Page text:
Witchcraft in DRC artisanal mining sector
In a recent article, we study witchcraft beliefs and the role they play in the lives of artisanal miners in Kamituga, a town in Eastern DR Congo. Locally, ‘witchcraft’ is called buganga (in Kilega), uganga or uchawi (in Kiswahili), or sorcellerie (in French). Our survey respondents generally understood it as ‘the practice whereby certain persons can launch a curse or spell that can provoke bad events’.
While most existing work on witchcraft takes an ethnographic approach, we conducted a survey among 469 miners, asking both closed and open question.
With this mixed method approach, we set out to understand the ‘rationale’ of witchcraft beliefs. As Peter Leeson puts it: ‘Practices that make people worse off aren’t likely to survive’.
Modernity of witchcraft
Witchcraft beliefs are shared across generations and education levels (see table 1). Among the miners we surveyed in Kamituga, 78% report believing in witchcraft. Witchcraft beliefs are equally high (77%) among the youngest miners in our sample (aged 18 to 24) and not much lower among those with higher secondary schooling (74%).
This fits with the ‘modernity of witchcraft’ thesis: the idea that – instead of making way for a more scientific, positivist, worldview – witchcraft beliefs continue to be of major importance in sub-Saharan Africa, and – in some contexts – even become more vibrant.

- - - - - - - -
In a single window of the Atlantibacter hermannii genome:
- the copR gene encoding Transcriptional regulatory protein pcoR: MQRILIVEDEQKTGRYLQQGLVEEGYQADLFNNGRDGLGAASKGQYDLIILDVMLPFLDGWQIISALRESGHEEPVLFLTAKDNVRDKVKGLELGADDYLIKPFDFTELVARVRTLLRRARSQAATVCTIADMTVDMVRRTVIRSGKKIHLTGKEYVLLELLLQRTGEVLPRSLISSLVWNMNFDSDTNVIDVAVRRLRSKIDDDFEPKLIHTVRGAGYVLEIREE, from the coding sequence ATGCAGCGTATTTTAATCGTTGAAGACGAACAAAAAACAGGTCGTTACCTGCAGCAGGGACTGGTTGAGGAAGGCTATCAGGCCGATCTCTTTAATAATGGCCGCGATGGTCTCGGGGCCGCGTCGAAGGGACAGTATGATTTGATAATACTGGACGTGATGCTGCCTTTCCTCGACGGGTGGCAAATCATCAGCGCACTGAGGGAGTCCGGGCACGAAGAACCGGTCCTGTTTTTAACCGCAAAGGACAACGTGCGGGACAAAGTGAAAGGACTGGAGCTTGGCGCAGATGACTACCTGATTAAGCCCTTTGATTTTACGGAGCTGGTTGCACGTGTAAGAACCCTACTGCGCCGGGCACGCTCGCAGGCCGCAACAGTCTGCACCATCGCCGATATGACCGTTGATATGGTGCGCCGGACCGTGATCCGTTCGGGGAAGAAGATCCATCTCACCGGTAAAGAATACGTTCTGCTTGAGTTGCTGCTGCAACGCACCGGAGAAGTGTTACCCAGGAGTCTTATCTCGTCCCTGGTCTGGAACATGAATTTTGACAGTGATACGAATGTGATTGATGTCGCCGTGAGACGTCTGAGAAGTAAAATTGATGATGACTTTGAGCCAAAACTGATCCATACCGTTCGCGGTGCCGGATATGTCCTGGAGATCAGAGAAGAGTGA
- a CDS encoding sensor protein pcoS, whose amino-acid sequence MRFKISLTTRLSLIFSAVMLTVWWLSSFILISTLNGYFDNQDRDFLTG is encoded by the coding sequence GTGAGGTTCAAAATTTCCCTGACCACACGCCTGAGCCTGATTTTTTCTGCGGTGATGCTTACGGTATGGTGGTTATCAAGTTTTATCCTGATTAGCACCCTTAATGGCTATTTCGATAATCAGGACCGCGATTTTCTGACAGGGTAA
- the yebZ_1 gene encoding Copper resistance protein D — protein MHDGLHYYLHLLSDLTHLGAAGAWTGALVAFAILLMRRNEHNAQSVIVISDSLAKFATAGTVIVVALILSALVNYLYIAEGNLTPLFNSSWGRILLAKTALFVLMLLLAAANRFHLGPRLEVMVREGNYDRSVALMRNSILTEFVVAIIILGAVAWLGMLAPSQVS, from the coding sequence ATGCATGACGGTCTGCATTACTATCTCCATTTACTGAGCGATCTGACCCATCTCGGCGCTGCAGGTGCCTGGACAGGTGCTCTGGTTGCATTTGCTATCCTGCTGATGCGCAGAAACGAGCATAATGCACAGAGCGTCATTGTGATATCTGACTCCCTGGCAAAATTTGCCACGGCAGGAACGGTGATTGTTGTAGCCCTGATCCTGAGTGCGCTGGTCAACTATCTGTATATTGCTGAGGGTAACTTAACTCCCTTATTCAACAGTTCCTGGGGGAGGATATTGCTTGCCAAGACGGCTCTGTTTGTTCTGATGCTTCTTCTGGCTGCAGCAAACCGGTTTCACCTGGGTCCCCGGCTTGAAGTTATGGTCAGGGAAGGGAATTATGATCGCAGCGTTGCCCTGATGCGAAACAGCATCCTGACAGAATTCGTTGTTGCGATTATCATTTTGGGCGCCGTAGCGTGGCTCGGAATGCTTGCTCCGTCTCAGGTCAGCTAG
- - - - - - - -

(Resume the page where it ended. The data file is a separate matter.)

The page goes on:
We argue that the ‘do-or-die’, ‘zero-sum’ and ‘caught-in-the-middle’ context of artisanal mining in eastern DR Congo provides fertile ground for witchcraft beliefs and accusations.
Artisanal mining is a ‘do-or-die’ enterprise. Miners digging for minerals face a high risk of lethal accidents, while those who manage the mining pit take a huge financial gamble – often investing thousands of dollars without a guarantee of finding anything. Witchcraft beliefs help to make sense of the fine line between fortune and misfortune. When financial ruin or other calamities strike, explanations are sought as to why someone is affected, while others are not.
Mining is also a ‘zero-sum’ game. A lucky strike by one digging team reduces the potential gain of others. In the setting of artisanal mining, with its frequent occurrences of deadly accidents and disease, the zero-sum situation feeds the collective imaginary that miners sacrifice family members or other miners in order to mobilize evil forces that magically translocate gold in return. As a result, a miner’s lucky strike frequently raises witchcraft suspicions and accusations.
A sector caught in the middle
Finally, the artisanal mining sector is neither fully ‘traditional’, nor completely ‘modern’. The sector is ‘caught in the middle’. Traditional communal relations try to preserve the patrimonial social order, but market forces turn it upside down.
For example, youngsters from modest background can amass great wealth seemingly overnight and outshine the elderly and traditionally prominent people. Witchcraft fears and accusations thrive on this clash between communal and market values. Miners feel haunted by sharing norms and fear spells sent by jealous relatives and neighbours.